“Policies that involve getting farmers to quit or to substantially undermine the productivity of their farms is a road to nowhere,” current ICSA president, Dermot Kelleher, told Minister McConalogue earlier this week.
The organisation met with the Minister for Agriculture, Food and the Marine to lay out a series of proposals to provide “substantial funding” to active farmers in the beef, suckler, and sheep sectors to help them deliver win/win solutions on climate change.
In doing so, ICSA’s leader, said that “land will have to be farmed and food will have to be produced”.
“The question is how to do this with the correct balance between profit and sustainability,” he told the meeting.
He stressed that achieving climate targets is “totally dependent” on keeping farmers viable in the cattle and sheep sectors.
ICSA is adamant that means a resilient beef finishing sector and keeping our less intensive suckler and sheep sectors “intact to the greatest extent possible”.
Supports for farmers
On the back of this, ICSA has proposed additional supports “as a minimum”:
- Store and beef producers: €80 million;
- Suckler producers: €60 million;
- Sheep sector: €50 million;
- Red clover reseeding: €50 million.
In addition, Dermot said, money is needed to offset methane-reducing feed additives. Overall, the farm group sees that costing €250 million per annum for the next seven years.
Calving interval and average first calving date
Speaking about its proposed additional supports, Kelleher continued: “In practice, it would include incentives for weighing on a regular basis; allocated to DNA tested animals only and a scheme to incentivise increased efficiency around suckler calving.”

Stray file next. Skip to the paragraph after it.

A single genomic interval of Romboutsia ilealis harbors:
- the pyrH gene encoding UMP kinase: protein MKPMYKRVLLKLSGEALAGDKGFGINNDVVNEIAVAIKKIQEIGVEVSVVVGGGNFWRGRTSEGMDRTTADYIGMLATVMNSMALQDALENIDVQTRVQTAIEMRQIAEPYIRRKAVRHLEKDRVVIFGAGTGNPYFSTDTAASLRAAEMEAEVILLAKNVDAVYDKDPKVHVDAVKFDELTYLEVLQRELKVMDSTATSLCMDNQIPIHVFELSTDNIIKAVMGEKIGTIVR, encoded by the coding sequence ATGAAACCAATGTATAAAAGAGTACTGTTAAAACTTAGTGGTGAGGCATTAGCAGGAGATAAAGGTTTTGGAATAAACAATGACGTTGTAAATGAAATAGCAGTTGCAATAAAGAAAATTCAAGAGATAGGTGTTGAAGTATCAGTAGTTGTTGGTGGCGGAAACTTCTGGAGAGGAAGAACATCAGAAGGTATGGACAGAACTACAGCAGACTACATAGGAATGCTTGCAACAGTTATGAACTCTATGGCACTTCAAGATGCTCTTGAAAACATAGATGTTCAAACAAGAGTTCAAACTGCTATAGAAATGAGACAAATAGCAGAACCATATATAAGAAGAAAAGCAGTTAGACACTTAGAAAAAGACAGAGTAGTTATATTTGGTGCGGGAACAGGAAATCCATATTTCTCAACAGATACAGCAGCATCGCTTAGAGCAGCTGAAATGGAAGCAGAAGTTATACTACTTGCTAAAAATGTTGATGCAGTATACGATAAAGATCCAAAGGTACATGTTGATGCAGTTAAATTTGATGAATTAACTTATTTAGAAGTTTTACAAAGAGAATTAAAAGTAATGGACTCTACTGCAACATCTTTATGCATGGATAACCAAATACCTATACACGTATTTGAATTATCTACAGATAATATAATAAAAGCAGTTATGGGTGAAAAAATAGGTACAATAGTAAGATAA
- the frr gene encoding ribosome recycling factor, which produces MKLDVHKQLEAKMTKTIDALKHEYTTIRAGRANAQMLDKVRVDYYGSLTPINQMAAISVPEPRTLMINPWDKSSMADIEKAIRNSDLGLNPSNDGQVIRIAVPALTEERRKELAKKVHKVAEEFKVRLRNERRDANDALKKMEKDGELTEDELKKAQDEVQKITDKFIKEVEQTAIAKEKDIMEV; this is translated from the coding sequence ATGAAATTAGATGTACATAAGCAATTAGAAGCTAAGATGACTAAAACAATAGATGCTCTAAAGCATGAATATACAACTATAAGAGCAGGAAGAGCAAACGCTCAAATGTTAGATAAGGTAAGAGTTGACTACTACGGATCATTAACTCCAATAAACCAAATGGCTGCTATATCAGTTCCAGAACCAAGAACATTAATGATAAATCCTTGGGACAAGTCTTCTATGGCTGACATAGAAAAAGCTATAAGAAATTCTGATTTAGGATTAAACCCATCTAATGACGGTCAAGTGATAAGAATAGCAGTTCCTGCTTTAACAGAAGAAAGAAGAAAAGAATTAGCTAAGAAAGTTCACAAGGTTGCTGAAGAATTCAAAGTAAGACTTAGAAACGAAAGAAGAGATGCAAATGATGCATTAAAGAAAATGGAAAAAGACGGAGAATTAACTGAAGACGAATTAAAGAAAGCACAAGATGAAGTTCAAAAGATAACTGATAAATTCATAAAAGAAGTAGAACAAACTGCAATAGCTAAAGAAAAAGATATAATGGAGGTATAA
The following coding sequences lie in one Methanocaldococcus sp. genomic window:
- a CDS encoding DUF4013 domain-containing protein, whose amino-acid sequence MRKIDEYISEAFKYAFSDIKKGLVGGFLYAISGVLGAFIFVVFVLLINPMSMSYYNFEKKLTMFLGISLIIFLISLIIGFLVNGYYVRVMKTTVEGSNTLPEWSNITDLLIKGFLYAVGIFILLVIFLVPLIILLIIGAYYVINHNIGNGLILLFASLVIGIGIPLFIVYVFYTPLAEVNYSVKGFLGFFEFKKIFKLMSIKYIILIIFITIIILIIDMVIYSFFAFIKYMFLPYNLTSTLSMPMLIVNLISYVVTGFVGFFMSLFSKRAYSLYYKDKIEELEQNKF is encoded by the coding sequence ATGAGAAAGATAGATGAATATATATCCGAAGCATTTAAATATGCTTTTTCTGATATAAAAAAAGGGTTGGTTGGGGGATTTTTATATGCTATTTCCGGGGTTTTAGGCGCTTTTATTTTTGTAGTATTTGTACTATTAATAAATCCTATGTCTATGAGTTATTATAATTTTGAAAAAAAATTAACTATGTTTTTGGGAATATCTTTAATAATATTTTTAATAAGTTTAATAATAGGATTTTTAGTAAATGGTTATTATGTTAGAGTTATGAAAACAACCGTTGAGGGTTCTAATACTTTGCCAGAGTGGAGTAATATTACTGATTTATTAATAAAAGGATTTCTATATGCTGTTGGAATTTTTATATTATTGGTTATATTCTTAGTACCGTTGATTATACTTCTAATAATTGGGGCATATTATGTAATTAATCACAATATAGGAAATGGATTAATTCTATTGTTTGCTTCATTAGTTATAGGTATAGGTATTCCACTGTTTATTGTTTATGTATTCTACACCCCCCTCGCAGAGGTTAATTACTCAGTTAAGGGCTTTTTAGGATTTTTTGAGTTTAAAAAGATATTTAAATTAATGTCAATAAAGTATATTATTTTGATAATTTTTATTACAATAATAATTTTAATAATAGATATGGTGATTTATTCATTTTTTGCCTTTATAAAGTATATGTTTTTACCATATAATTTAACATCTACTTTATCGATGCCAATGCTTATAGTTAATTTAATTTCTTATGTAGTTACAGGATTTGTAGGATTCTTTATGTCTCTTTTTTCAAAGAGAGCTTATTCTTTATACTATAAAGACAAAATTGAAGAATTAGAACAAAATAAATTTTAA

“A key point is that reducing calving interval and average first calving date must be realistic and based on marginal improvements across the board rather than any demand to calve at two years old.”
“It is not a saleable proposition to tell farmers that they must switch from three-year-old to two-year-old calving.”
“However, if every farmer calved a month earlier on average and eliminated passenger cows, there would be significant economic and climate gains.”
However, none of this will happen, he warned, unless the DAFM brings a “positive” package forward to “bring profitability back” into the suckler, beef and sheep sectors.
“Failure to do this will simply result in a continuing exodus to more intensive dairy farming,” he added.
“No sector is being asked to do as much per capita as some 100,000 livestock farmers.”
New climate realities
Drystock farmers, in particular, he pointed out, stand “ready and eager” to adapt to new climate realities.
But, he added, these are low-income sectors; they need significant financial support, and the government has an obligation to provide that support.